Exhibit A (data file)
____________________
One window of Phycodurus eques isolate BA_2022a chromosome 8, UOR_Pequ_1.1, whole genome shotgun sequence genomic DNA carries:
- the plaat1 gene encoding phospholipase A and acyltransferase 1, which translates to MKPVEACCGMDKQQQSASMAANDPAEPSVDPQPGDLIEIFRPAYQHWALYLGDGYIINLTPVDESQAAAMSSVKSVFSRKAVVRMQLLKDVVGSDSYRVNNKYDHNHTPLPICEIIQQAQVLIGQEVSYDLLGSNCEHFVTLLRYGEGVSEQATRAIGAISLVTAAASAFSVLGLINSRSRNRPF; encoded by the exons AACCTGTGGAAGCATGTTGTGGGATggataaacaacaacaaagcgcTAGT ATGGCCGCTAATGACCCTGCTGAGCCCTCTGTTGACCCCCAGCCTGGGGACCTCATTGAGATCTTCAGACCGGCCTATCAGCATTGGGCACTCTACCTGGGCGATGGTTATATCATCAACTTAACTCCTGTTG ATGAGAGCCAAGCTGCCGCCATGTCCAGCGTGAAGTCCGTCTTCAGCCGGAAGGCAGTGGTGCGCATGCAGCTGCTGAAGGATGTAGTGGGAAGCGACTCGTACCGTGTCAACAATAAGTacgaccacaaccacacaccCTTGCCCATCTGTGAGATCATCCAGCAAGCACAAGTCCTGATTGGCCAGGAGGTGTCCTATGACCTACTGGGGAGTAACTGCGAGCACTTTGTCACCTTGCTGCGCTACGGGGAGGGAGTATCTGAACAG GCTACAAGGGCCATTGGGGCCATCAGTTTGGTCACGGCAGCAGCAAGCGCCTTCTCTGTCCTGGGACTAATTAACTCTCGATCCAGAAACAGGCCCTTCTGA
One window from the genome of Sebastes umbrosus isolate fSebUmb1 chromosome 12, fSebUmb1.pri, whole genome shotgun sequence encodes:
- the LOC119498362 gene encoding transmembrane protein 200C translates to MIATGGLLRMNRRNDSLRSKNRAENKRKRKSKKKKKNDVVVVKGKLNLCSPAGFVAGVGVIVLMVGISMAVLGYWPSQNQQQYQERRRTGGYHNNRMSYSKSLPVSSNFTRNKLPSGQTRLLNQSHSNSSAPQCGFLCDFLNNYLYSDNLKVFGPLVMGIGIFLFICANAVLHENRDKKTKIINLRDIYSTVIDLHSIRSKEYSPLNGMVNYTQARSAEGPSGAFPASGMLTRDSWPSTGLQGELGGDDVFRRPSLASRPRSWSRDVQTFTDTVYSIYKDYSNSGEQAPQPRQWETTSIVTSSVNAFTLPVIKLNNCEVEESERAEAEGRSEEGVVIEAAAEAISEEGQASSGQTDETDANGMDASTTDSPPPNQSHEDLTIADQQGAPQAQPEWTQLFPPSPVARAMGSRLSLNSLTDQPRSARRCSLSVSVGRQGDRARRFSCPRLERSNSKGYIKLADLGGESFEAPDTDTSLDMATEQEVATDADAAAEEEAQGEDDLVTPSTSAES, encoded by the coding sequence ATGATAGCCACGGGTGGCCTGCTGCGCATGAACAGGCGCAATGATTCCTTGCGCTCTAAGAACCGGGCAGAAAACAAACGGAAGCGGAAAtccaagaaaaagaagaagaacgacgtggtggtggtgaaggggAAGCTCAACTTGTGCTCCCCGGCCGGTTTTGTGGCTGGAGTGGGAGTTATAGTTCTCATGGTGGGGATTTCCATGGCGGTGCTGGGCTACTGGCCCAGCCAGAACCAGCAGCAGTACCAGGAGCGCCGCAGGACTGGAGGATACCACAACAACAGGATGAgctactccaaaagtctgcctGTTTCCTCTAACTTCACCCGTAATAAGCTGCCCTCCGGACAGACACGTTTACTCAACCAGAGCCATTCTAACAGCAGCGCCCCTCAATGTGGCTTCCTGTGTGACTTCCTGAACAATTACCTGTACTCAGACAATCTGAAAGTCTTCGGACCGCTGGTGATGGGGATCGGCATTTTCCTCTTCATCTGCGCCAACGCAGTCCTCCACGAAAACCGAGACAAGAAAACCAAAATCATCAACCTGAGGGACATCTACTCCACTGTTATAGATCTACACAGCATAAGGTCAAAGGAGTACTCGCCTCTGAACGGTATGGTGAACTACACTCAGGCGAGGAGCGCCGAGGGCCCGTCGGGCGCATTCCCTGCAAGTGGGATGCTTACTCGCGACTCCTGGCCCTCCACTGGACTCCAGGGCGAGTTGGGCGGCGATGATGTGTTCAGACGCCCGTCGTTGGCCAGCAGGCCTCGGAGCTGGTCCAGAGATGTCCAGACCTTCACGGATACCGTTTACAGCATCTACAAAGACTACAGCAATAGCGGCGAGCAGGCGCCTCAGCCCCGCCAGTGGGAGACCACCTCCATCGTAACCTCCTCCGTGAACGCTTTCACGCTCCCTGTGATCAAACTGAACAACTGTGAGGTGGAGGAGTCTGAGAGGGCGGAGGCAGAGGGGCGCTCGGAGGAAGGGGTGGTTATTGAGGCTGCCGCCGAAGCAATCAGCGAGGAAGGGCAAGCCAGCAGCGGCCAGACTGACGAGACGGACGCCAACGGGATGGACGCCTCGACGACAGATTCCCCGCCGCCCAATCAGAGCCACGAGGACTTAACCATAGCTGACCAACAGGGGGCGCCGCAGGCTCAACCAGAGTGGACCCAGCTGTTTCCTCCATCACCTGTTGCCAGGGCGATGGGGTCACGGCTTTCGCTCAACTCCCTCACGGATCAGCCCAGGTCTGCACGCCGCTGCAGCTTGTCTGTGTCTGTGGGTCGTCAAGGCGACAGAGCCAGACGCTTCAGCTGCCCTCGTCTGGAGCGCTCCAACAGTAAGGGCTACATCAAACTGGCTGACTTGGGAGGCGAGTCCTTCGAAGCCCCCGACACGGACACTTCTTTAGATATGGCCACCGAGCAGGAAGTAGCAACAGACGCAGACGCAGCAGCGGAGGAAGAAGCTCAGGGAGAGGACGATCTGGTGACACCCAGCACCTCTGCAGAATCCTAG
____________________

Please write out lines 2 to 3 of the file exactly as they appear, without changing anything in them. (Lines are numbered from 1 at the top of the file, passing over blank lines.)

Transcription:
- the plaat1 gene encoding phospholipase A and acyltransferase 1, which translates to MKPVEACCGMDKQQQSASMAANDPAEPSVDPQPGDLIEIFRPAYQHWALYLGDGYIINLTPVDESQAAAMSSVKSVFSRKAVVRMQLLKDVVGSDSYRVNNKYDHNHTPLPICEIIQQAQVLIGQEVSYDLLGSNCEHFVTLLRYGEGVSEQATRAIGAISLVTAAASAFSVLGLINSRSRNRPF; encoded by the exons AACCTGTGGAAGCATGTTGTGGGATggataaacaacaacaaagcgcTAGT ATGGCCGCTAATGACCCTGCTGAGCCCTCTGTTGACCCCCAGCCTGGGGACCTCATTGAGATCTTCAGACCGGCCTATCAGCATTGGGCACTCTACCTGGGCGATGGTTATATCATCAACTTAACTCCTGTTG ATGAGAGCCAAGCTGCCGCCATGTCCAGCGTGAAGTCCGTCTTCAGCCGGAAGGCAGTGGTGCGCATGCAGCTGCTGAAGGATGTAGTGGGAAGCGACTCGTACCGTGTCAACAATAAGTacgaccacaaccacacaccCTTGCCCATCTGTGAGATCATCCAGCAAGCACAAGTCCTGATTGGCCAGGAGGTGTCCTATGACCTACTGGGGAGTAACTGCGAGCACTTTGTCACCTTGCTGCGCTACGGGGAGGGAGTATCTGAACAG GCTACAAGGGCCATTGGGGCCATCAGTTTGGTCACGGCAGCAGCAAGCGCCTTCTCTGTCCTGGGACTAATTAACTCTCGATCCAGAAACAGGCCCTTCTGA
One window from the genome of Sebastes umbrosus isolate fSebUmb1 chromosome 12, fSebUmb1.pri, whole genome shotgun sequence encodes: